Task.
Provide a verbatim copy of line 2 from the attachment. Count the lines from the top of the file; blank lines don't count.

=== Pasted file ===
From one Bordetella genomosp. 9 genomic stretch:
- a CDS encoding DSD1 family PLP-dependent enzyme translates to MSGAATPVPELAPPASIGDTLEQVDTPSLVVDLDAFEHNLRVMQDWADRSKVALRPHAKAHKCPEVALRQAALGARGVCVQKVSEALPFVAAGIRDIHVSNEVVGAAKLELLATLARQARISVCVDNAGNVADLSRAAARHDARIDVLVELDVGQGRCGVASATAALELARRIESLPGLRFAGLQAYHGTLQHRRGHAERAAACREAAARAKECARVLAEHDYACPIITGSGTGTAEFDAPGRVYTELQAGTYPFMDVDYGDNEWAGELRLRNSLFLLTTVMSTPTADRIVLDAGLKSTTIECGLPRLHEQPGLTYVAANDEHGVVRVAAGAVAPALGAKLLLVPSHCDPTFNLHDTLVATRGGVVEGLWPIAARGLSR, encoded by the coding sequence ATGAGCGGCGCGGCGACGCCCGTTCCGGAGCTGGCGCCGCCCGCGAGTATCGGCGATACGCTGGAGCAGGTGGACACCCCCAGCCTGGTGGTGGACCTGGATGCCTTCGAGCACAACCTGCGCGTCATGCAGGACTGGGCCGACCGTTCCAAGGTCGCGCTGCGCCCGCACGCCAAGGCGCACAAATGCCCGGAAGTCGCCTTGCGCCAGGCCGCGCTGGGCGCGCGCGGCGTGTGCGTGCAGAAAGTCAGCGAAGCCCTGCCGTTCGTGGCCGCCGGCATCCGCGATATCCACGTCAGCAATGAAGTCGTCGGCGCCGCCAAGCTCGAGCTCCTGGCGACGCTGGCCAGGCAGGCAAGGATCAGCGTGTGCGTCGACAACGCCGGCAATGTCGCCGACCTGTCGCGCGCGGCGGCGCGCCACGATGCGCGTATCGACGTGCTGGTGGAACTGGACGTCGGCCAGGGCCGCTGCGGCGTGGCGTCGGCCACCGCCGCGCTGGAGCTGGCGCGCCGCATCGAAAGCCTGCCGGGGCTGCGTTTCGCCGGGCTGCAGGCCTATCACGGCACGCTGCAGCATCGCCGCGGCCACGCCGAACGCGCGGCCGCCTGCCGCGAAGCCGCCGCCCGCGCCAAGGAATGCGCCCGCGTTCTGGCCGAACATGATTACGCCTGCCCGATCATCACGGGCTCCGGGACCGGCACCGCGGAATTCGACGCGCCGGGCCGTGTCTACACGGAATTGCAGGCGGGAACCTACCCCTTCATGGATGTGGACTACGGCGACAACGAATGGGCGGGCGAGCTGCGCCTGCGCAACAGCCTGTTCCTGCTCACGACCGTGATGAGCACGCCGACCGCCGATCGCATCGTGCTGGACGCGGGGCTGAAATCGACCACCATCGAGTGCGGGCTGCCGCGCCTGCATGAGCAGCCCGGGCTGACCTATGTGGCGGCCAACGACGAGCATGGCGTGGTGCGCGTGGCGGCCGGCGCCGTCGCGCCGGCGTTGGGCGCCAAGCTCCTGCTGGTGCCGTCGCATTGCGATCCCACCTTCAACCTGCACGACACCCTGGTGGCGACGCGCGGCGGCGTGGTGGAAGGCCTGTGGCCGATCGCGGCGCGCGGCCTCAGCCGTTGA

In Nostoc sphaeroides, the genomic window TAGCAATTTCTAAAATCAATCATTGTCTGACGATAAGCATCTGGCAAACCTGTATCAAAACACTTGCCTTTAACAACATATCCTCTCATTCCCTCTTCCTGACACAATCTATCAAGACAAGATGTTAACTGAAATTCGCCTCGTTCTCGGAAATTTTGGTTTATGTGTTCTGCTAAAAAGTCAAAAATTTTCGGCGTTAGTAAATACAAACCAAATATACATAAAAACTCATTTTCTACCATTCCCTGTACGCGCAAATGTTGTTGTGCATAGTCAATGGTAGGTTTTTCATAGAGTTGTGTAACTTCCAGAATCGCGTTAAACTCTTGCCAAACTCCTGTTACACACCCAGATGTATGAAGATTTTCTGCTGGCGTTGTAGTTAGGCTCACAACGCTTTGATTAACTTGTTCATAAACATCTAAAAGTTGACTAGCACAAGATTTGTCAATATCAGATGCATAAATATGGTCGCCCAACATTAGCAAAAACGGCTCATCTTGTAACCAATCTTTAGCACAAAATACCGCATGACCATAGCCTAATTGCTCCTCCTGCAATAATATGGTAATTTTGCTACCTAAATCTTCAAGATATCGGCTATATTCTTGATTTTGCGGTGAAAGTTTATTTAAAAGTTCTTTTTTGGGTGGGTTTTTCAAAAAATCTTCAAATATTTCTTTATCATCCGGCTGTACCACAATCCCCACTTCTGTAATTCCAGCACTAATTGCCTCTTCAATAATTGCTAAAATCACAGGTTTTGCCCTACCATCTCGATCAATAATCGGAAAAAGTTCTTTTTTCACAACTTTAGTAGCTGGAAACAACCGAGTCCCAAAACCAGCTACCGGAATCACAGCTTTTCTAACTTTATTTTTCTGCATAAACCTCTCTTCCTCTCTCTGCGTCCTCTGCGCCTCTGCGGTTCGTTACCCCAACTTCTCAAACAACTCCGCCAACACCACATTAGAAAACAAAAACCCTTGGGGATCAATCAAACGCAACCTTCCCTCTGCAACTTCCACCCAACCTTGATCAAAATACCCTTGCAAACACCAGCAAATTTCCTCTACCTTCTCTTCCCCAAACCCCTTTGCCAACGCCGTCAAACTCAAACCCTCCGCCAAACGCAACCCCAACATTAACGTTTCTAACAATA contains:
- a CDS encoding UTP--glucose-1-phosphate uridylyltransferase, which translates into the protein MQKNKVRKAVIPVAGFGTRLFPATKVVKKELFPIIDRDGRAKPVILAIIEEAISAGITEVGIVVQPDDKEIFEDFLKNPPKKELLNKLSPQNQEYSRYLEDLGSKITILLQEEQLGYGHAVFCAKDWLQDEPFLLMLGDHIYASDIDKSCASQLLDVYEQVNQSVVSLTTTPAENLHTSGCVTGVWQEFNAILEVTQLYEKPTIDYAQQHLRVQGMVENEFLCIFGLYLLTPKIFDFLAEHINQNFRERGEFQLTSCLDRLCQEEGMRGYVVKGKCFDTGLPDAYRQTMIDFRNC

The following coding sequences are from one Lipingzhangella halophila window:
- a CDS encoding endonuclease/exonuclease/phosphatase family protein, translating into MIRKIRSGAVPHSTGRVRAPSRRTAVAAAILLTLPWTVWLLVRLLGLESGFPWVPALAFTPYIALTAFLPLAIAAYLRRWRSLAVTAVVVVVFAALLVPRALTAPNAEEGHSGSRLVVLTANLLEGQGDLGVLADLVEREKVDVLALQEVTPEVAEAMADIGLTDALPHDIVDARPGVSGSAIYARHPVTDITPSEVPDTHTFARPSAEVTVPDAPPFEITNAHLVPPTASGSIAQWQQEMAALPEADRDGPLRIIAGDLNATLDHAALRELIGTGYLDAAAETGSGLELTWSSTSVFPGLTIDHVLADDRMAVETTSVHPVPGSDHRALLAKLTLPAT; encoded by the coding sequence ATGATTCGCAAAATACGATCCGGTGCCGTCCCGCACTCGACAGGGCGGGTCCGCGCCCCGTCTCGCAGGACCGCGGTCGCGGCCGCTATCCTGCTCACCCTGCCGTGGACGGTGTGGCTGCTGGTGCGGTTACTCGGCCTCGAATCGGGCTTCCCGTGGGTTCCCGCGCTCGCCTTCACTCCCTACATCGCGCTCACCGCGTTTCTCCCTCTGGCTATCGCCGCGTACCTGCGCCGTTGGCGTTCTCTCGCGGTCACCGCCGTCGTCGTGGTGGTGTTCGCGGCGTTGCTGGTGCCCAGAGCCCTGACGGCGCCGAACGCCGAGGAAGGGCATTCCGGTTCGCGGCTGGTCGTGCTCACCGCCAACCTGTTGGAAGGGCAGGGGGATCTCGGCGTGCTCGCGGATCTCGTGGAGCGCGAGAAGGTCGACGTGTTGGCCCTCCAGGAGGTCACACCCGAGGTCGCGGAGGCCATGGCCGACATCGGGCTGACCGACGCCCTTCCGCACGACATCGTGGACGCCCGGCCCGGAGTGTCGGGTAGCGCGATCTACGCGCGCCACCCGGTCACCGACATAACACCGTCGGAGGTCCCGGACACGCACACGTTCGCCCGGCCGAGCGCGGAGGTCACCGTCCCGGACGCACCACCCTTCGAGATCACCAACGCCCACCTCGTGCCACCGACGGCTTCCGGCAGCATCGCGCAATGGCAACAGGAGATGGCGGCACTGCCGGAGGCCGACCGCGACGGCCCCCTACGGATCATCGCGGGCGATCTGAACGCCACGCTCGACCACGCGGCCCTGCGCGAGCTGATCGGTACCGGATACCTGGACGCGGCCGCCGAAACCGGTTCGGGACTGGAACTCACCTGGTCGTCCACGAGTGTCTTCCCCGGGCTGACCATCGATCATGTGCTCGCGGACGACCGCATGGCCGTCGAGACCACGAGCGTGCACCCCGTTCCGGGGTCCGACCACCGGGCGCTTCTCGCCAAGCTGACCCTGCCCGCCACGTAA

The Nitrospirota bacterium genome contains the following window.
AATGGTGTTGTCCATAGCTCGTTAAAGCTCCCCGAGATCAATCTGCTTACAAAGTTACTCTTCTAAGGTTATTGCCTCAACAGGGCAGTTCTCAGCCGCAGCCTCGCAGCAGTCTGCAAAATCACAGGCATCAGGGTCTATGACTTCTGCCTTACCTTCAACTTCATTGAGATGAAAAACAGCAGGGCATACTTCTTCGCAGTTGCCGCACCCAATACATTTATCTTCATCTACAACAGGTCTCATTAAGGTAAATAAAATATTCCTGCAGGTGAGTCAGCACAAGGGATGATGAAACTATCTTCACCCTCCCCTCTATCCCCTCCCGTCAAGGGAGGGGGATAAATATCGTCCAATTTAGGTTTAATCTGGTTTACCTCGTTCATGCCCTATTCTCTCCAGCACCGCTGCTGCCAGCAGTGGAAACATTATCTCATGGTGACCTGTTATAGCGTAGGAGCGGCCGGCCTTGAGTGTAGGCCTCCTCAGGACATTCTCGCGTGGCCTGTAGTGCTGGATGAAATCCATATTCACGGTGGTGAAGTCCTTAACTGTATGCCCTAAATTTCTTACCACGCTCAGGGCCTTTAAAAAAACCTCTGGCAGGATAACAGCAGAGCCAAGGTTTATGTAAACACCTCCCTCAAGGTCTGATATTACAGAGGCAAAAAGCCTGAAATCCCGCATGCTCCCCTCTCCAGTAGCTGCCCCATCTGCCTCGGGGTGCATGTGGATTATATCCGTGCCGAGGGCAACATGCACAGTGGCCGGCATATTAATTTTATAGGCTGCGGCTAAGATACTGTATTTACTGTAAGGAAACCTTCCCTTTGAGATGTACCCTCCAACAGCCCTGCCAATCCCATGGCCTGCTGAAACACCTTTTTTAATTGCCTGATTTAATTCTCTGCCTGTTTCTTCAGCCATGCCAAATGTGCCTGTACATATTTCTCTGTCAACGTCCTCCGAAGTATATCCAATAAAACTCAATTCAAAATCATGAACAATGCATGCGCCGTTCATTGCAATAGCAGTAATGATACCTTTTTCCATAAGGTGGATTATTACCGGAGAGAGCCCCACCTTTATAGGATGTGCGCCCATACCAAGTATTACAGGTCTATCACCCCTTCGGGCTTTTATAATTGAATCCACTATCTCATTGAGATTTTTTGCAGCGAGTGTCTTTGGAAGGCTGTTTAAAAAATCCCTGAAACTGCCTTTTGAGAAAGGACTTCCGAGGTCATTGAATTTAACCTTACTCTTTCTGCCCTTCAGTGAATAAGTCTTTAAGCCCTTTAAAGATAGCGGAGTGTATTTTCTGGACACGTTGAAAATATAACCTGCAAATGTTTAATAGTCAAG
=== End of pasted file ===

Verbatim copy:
- a CDS encoding DSD1 family PLP-dependent enzyme translates to MSGAATPVPELAPPASIGDTLEQVDTPSLVVDLDAFEHNLRVMQDWADRSKVALRPHAKAHKCPEVALRQAALGARGVCVQKVSEALPFVAAGIRDIHVSNEVVGAAKLELLATLARQARISVCVDNAGNVADLSRAAARHDARIDVLVELDVGQGRCGVASATAALELARRIESLPGLRFAGLQAYHGTLQHRRGHAERAAACREAAARAKECARVLAEHDYACPIITGSGTGTAEFDAPGRVYTELQAGTYPFMDVDYGDNEWAGELRLRNSLFLLTTVMSTPTADRIVLDAGLKSTTIECGLPRLHEQPGLTYVAANDEHGVVRVAAGAVAPALGAKLLLVPSHCDPTFNLHDTLVATRGGVVEGLWPIAARGLSR, encoded by the coding sequence ATGAGCGGCGCGGCGACGCCCGTTCCGGAGCTGGCGCCGCCCGCGAGTATCGGCGATACGCTGGAGCAGGTGGACACCCCCAGCCTGGTGGTGGACCTGGATGCCTTCGAGCACAACCTGCGCGTCATGCAGGACTGGGCCGACCGTTCCAAGGTCGCGCTGCGCCCGCACGCCAAGGCGCACAAATGCCCGGAAGTCGCCTTGCGCCAGGCCGCGCTGGGCGCGCGCGGCGTGTGCGTGCAGAAAGTCAGCGAAGCCCTGCCGTTCGTGGCCGCCGGCATCCGCGATATCCACGTCAGCAATGAAGTCGTCGGCGCCGCCAAGCTCGAGCTCCTGGCGACGCTGGCCAGGCAGGCAAGGATCAGCGTGTGCGTCGACAACGCCGGCAATGTCGCCGACCTGTCGCGCGCGGCGGCGCGCCACGATGCGCGTATCGACGTGCTGGTGGAACTGGACGTCGGCCAGGGCCGCTGCGGCGTGGCGTCGGCCACCGCCGCGCTGGAGCTGGCGCGCCGCATCGAAAGCCTGCCGGGGCTGCGTTTCGCCGGGCTGCAGGCCTATCACGGCACGCTGCAGCATCGCCGCGGCCACGCCGAACGCGCGGCCGCCTGCCGCGAAGCCGCCGCCCGCGCCAAGGAATGCGCCCGCGTTCTGGCCGAACATGATTACGCCTGCCCGATCATCACGGGCTCCGGGACCGGCACCGCGGAATTCGACGCGCCGGGCCGTGTCTACACGGAATTGCAGGCGGGAACCTACCCCTTCATGGATGTGGACTACGGCGACAACGAATGGGCGGGCGAGCTGCGCCTGCGCAACAGCCTGTTCCTGCTCACGACCGTGATGAGCACGCCGACCGCCGATCGCATCGTGCTGGACGCGGGGCTGAAATCGACCACCATCGAGTGCGGGCTGCCGCGCCTGCATGAGCAGCCCGGGCTGACCTATGTGGCGGCCAACGACGAGCATGGCGTGGTGCGCGTGGCGGCCGGCGCCGTCGCGCCGGCGTTGGGCGCCAAGCTCCTGCTGGTGCCGTCGCATTGCGATCCCACCTTCAACCTGCACGACACCCTGGTGGCGACGCGCGGCGGCGTGGTGGAAGGCCTGTGGCCGATCGCGGCGCGCGGCCTCAGCCGTTGA